“It is your destiny.

Join me, and together we can rule the galaxy as father and son.”

What an epic twist! Darth Vader’s reveal that he is Luke’s father is among the most famous scenes in the Star Wars saga, and is (mis)quoted to this day:

Darth Vader: If you only knew the power of the Dark Side. Obi-Wan never told you what happened to your father.

Luke: He told me enough! It was you who killed him!

Darth Vader: No. I am your father.

Luke: No. No. That’s not true. That’s impossible!

Darth Vader: Search your feelings, you know it to be true!

Luke: [anguished] No! No!

Darth Vader: Luke. You can destroy the Emperor. He has foreseen this. It is your destiny. Join me, and together we can rule the galaxy as father and son. Come with me. It is the only way.

Darth Vader is one of the most famous villains to appear on screen, and has been brought to life in 27 different LEGO minifigure versions to date. This photo features the following pair:

  • sw1141Darth Vader (traditional starched cape), which was just released as part of the Star Wars set 75302 Imperial Shuttle
  • sw0386 Darth Vader (black head), from the 2007 SW Darth Vader watch set, modified with black medium legs and accessories borrowed from the Collectible Minifigures Series 18 Birthday Party Girl

Behind the Scenes

I enjoy sharing a look at the process behind my work and my creative journey.

Photography has long been my passion. With the level of technology available to us today, it’s easier than ever to take a technically competent photograph. And yet, some images still clearly ‘work’ more than others.

With LEGO photography, where we can often control almost every aspect of the scene, I believe that investing time and mental energy in the creative process can help make that difference. So I consider four fundamental things in making an image:

  • The Idea
  • Light
  • Subject Isolation
  • Composition

The Idea

I didn’t begin with a clear idea, only that I wanted to do something with Darth Vader. I brought up a list of his movie lines, and this scene leapt out at me. Wanting to put my own twist on it, I decided to replace Luke with a childish min-Vader. And as I scanned my collection, the Birthday Party Girl caught me eye and I thought her balloon and pink frosted donut would be fun accessories to include.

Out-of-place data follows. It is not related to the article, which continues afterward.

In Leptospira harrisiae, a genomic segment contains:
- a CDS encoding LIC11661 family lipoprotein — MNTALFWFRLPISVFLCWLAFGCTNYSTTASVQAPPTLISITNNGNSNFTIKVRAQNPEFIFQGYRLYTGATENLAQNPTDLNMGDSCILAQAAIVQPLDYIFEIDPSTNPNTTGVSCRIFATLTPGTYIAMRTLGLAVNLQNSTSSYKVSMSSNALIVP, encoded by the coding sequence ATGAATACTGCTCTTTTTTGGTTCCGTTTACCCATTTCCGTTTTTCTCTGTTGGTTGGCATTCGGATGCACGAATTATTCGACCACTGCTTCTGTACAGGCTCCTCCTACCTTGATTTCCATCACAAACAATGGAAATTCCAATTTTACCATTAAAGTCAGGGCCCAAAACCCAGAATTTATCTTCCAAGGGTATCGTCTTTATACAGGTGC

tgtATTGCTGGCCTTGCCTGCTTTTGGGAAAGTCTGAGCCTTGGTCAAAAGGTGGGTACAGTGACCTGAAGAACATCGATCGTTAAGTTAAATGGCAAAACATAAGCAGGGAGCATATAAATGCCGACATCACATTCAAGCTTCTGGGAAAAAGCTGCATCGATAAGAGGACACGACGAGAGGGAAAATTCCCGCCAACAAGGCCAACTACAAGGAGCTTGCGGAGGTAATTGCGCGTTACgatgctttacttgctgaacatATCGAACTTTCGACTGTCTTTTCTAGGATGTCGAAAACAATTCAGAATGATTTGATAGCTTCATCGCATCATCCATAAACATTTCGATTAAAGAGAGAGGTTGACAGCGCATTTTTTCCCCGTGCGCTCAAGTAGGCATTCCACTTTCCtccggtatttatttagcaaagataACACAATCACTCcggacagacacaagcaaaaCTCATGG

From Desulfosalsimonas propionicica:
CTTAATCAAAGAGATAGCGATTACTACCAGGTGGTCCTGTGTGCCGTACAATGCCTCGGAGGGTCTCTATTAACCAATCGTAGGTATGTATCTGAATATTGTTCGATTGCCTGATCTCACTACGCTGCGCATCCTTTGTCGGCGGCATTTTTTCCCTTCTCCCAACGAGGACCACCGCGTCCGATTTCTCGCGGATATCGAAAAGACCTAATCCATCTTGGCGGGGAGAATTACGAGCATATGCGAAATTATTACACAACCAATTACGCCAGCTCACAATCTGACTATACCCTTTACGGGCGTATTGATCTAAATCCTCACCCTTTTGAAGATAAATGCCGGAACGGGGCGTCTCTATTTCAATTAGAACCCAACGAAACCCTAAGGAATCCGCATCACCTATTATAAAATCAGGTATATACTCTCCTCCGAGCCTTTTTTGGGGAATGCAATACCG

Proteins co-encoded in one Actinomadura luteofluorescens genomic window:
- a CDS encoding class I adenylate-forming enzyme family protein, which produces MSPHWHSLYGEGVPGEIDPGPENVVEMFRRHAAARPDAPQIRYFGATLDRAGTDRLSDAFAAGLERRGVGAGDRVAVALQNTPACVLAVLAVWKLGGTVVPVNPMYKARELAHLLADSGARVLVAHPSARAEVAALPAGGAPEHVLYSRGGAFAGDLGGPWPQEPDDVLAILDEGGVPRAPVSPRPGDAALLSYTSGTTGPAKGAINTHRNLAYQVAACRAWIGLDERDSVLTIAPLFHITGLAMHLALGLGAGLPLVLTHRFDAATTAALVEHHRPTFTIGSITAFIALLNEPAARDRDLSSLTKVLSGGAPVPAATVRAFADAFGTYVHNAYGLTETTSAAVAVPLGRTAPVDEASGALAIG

My preferred style is low key photography: predominantly dark and dramatic scenes, with light emphasizing only specific areas of the frame.

I find Darth Vader one the hardest minifigures to photograph – his shiny black helmet can be quite unforgiving with hard light. So I tried something a little different:

  • Main light: Litrapro with softbox, positioned with a Platypod gooseneck arm and Ultra tripod base
  • Reflectors: DIY with folded recipe cards, to to provide fill on the subjects and soften the light
  • Diffusion panel: DIY with a sheet of white letter paper balanced on the recipe cards, to create even softer light, reduce glare, and capture finer details.

I’m happy enough with the results, although had I not shot in RAW the white balance would have been way off. The setup also created a glow at the top of the frame; I like it, but your mileage will vary.

Subject Isolation

The subject is ultimately what the photo is about and there should be no doubt in the viewer’s mind as to what it is.

I considered to pair to be the subject, and gave them equal emphasis with depth of field, prominence in the frame, and lighting.


I try hard to get as close to the final image as possible in camera. To help with this I compose in live view with my mirrorless camera’s rear display, using a crop mask and grid overlay. It looked almost exactly like this:

I composed using the rules of thirds, using the balloon string and ‘father’ Vader’s helmet as anchor points. I would have like to have the anchor points slightly higher (at the base of the balloon, and on ‘father’ Vader’s eye), but I found that the balloon reflection crowded the edge of the frame when I did this.

I filled the frame beneath them with their reflections, both for creating balance and for aesthetic purposes, and left the remainder of the frame as empty negative space.

Tech Stuff

Instead of sharing the exact technical settings for this one photo, I’d rather share my standard operating procedure for, which can be applied to all of my LEGO photography with but few exceptions:

  • Tripod mounted mirrorless camera set to ISO 100 and triggered with 2 second delayed shutter
  • 120mm macro lens shot at f/8 and manually focused using magnified live view
  • Aperture priority centre-weighted metering with exposure compensation to taste
  • Post processing the RAW files with custom white balance, luma curve, saturation, contrast, sharpness, vignette, levels, and dust removal

Up Close and Personal

Macro photography allows us to see small objects in spectacular detail. For me, LEGO minifigures are perfect subject material.

This is as close as I can get with my system – the only crop is to make the image square. Now let’s get in a little tighter with a crop:

At this scale, small scratches and pieces of dust are so hard to work with!!

Wrap Up

Time once again to close out with the before and after shots, showing how I realized my idea through deliberate lighting, subject isolation, and composition choices.



Published by Scott Murphy

Photography for the love of it.

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